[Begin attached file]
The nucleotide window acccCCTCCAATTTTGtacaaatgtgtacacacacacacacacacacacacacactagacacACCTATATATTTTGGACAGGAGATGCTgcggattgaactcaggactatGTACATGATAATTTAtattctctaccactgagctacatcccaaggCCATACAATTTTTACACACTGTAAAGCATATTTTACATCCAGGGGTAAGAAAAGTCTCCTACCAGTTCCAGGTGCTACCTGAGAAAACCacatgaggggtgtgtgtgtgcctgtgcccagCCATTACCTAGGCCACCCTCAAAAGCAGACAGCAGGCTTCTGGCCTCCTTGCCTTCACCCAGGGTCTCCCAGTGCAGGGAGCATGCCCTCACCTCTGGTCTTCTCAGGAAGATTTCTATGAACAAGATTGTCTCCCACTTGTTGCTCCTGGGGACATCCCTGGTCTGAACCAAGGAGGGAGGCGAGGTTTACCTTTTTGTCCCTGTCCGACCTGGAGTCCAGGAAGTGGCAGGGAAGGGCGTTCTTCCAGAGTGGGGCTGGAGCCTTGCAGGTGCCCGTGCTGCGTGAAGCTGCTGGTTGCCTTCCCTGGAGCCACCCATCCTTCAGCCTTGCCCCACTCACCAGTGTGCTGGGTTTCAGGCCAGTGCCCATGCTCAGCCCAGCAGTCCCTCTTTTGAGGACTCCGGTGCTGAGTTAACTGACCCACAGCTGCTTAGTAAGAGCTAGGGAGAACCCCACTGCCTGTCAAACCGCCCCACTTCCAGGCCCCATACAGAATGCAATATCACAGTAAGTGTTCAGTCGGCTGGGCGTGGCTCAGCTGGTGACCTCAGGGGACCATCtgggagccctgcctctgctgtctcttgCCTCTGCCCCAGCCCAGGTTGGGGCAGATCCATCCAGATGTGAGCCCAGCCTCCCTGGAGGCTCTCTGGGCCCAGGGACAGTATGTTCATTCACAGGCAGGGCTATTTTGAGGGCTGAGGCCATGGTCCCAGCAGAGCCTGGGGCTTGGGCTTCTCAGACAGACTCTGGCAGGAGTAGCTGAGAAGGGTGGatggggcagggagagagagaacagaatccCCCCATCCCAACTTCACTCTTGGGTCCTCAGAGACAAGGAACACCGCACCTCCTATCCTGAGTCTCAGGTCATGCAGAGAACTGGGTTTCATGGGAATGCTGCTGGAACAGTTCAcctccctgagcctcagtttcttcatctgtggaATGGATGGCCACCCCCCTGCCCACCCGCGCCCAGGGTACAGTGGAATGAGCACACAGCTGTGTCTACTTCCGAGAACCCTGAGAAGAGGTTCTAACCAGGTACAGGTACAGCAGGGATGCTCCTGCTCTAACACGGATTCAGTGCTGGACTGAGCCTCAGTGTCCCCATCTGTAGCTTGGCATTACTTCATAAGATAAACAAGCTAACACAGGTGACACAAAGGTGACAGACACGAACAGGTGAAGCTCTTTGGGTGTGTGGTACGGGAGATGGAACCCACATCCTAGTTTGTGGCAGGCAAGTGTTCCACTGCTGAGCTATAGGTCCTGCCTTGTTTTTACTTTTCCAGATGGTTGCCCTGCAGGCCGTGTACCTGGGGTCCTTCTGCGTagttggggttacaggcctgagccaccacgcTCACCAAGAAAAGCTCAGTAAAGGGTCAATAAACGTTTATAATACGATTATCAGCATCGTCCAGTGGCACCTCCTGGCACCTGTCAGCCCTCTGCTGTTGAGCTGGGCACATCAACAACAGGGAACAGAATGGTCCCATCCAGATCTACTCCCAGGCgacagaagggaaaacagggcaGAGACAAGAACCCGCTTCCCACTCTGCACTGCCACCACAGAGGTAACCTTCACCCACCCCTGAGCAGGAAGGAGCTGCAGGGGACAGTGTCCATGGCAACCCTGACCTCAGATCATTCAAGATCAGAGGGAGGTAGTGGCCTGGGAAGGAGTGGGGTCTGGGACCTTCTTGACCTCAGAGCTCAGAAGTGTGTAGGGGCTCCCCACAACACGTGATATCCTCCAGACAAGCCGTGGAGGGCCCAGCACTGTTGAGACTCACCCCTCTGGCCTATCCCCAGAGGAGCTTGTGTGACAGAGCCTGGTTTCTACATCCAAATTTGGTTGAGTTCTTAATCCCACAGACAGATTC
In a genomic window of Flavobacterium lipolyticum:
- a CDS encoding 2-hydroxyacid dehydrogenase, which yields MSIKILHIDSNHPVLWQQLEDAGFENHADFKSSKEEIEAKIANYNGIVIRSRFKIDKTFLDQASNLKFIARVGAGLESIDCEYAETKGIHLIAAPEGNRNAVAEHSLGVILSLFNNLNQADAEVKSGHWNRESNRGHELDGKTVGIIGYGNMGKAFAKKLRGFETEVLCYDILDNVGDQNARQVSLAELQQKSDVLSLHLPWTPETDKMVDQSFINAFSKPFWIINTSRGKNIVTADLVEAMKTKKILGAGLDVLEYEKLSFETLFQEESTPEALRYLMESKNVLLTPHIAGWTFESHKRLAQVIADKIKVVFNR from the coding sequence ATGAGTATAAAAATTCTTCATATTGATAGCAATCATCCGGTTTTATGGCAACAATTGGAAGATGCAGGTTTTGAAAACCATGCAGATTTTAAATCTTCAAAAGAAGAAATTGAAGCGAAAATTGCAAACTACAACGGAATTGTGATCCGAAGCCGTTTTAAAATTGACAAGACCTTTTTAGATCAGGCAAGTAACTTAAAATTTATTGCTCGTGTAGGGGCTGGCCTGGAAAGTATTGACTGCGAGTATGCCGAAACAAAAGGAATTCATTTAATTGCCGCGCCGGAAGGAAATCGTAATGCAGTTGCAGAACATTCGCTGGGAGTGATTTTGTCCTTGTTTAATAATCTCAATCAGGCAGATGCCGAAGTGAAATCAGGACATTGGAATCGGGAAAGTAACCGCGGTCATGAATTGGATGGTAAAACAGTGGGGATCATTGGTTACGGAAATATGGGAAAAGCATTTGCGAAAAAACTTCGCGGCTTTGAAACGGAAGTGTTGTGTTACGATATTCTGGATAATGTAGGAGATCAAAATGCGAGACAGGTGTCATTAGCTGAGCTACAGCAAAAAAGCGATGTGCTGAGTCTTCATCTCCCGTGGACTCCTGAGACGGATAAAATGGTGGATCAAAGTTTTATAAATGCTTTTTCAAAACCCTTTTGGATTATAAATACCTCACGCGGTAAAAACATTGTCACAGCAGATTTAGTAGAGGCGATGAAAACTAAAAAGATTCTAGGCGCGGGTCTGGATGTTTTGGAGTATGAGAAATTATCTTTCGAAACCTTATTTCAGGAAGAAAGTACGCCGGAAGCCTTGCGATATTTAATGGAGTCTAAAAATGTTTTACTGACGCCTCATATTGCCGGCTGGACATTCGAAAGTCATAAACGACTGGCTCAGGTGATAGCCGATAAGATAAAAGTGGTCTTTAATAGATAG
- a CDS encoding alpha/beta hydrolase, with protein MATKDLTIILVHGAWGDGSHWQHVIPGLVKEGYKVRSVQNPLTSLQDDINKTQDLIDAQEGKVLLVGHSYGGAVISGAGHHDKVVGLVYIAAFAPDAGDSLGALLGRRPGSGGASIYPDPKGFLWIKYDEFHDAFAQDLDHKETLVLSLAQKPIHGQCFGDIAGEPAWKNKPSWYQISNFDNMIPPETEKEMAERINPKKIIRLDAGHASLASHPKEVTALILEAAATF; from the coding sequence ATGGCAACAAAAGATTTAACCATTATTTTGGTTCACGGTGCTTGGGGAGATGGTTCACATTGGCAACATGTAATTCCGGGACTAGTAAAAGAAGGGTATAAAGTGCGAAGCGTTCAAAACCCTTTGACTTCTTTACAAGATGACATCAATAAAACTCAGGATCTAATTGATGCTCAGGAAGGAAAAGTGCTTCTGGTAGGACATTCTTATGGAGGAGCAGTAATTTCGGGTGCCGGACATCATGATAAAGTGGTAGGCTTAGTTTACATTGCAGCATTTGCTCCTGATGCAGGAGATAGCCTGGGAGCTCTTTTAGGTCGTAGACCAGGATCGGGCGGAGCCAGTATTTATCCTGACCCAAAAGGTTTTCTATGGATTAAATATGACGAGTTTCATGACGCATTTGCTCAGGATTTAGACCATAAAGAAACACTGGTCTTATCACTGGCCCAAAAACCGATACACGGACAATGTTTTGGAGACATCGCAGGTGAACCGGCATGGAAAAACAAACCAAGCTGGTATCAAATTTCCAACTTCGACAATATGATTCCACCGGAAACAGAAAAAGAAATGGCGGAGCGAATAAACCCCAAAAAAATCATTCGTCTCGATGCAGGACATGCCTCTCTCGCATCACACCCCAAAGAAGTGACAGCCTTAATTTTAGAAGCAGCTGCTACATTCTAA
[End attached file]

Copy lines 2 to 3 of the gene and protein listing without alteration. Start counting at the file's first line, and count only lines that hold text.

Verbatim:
In a genomic window of Flavobacterium lipolyticum:
- a CDS encoding 2-hydroxyacid dehydrogenase, which yields MSIKILHIDSNHPVLWQQLEDAGFENHADFKSSKEEIEAKIANYNGIVIRSRFKIDKTFLDQASNLKFIARVGAGLESIDCEYAETKGIHLIAAPEGNRNAVAEHSLGVILSLFNNLNQADAEVKSGHWNRESNRGHELDGKTVGIIGYGNMGKAFAKKLRGFETEVLCYDILDNVGDQNARQVSLAELQQKSDVLSLHLPWTPETDKMVDQSFINAFSKPFWIINTSRGKNIVTADLVEAMKTKKILGAGLDVLEYEKLSFETLFQEESTPEALRYLMESKNVLLTPHIAGWTFESHKRLAQVIADKIKVVFNR from the coding sequence ATGAGTATAAAAATTCTTCATATTGATAGCAATCATCCGGTTTTATGGCAACAATTGGAAGATGCAGGTTTTGAAAACCATGCAGATTTTAAATCTTCAAAAGAAGAAATTGAAGCGAAAATTGCAAACTACAACGGAATTGTGATCCGAAGCCGTTTTAAAATTGACAAGACCTTTTTAGATCAGGCAAGTAACTTAAAATTTATTGCTCGTGTAGGGGCTGGCCTGGAAAGTATTGACTGCGAGTATGCCGAAACAAAAGGAATTCATTTAATTGCCGCGCCGGAAGGAAATCGTAATGCAGTTGCAGAACATTCGCTGGGAGTGATTTTGTCCTTGTTTAATAATCTCAATCAGGCAGATGCCGAAGTGAAATCAGGACATTGGAATCGGGAAAGTAACCGCGGTCATGAATTGGATGGTAAAACAGTGGGGATCATTGGTTACGGAAATATGGGAAAAGCATTTGCGAAAAAACTTCGCGGCTTTGAAACGGAAGTGTTGTGTTACGATATTCTGGATAATGTAGGAGATCAAAATGCGAGACAGGTGTCATTAGCTGAGCTACAGCAAAAAAGCGATGTGCTGAGTCTTCATCTCCCGTGGACTCCTGAGACGGATAAAATGGTGGATCAAAGTTTTATAAATGCTTTTTCAAAACCCTTTTGGATTATAAATACCTCACGCGGTAAAAACATTGTCACAGCAGATTTAGTAGAGGCGATGAAAACTAAAAAGATTCTAGGCGCGGGTCTGGATGTTTTGGAGTATGAGAAATTATCTTTCGAAACCTTATTTCAGGAAGAAAGTACGCCGGAAGCCTTGCGATATTTAATGGAGTCTAAAAATGTTTTACTGACGCCTCATATTGCCGGCTGGACATTCGAAAGTCATAAACGACTGGCTCAGGTGATAGCCGATAAGATAAAAGTGGTCTTTAATAGATAG